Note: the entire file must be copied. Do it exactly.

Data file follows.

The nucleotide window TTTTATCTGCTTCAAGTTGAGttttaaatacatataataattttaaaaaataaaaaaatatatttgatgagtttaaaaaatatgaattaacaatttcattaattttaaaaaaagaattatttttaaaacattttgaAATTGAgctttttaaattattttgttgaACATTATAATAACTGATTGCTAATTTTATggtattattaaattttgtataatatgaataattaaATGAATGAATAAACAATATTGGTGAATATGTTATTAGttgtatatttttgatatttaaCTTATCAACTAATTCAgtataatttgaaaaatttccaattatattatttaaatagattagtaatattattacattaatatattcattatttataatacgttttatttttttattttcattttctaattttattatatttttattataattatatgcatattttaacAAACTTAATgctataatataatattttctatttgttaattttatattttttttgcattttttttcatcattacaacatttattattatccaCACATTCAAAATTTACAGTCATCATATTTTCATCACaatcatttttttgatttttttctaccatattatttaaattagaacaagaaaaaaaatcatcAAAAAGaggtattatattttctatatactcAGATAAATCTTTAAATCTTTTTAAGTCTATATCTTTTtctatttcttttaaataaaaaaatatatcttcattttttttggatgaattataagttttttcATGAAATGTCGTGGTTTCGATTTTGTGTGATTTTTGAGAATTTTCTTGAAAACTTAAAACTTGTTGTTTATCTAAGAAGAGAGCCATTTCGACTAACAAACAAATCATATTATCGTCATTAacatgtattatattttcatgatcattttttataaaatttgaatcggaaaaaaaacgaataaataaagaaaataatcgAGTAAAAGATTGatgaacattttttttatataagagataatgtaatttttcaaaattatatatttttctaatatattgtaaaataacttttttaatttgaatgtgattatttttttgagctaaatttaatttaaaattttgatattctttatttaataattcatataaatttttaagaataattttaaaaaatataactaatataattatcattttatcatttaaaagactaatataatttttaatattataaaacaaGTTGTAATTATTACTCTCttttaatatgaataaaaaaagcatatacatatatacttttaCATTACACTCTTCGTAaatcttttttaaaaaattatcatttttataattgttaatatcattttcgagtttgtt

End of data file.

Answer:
The nucleotide window TTTTATCTGCTTCAAGTTGAGttttaaatacatataataattttaaaaaataaaaaaatatatttgatgagtttaaaaaatatgaattaacaatttcattaattttaaaaaaagaattatttttaaaacattttgaAATTGAgctttttaaattattttgttgaACATTATAATAACTGATTGCTAATTTTATggtattattaaattttgtataatatgaataattaaATGAATGAATAAACAATATTGGTGAATATGTTATTAGttgtatatttttgatatttaaCTTATCAACTAATTCAgtataatttgaaaaatttccaattatattatttaaatagattagtaatattattacattaatatattcattatttataatacgttttatttttttattttcattttctaattttattatatttttattataattatatgcatattttaacAAACTTAATgctataatataatattttctatttgttaattttatattttttttgcattttttttcatcattacaacatttattattatccaCACATTCAAAATTTACAGTCATCATATTTTCATCACaatcatttttttgatttttttctaccatattatttaaattagaacaagaaaaaaaatcatcAAAAAGaggtattatattttctatatactcAGATAAATCTTTAAATCTTTTTAAGTCTATATCTTTTtctatttcttttaaataaaaaaatatatcttcattttttttggatgaattataagttttttcATGAAATGTCGTGGTTTCGATTTTGTGTGATTTTTGAGAATTTTCTTGAAAACTTAAAACTTGTTGTTTATCTAAGAAGAGAGCCATTTCGACTAACAAACAAATCATATTATCGTCATTAacatgtattatattttcatgatcattttttataaaatttgaatcggaaaaaaaacgaataaataaagaaaataatcgAGTAAAAGATTGatgaacattttttttatataagagataatgtaatttttcaaaattatatatttttctaatatattgtaaaataacttttttaatttgaatgtgattatttttttgagctaaatttaatttaaaattttgatattctttatttaataattcatataaatttttaagaataattttaaaaaatataactaatataattatcattttatcatttaaaagactaatataatttttaatattataaaacaaGTTGTAATTATTACTCTCttttaatatgaataaaaaaagcatatacatatatacttttaCATTACACTCTTCGTAaatcttttttaaaaaattatcatttttataattgttaatatcattttcgagtttgtt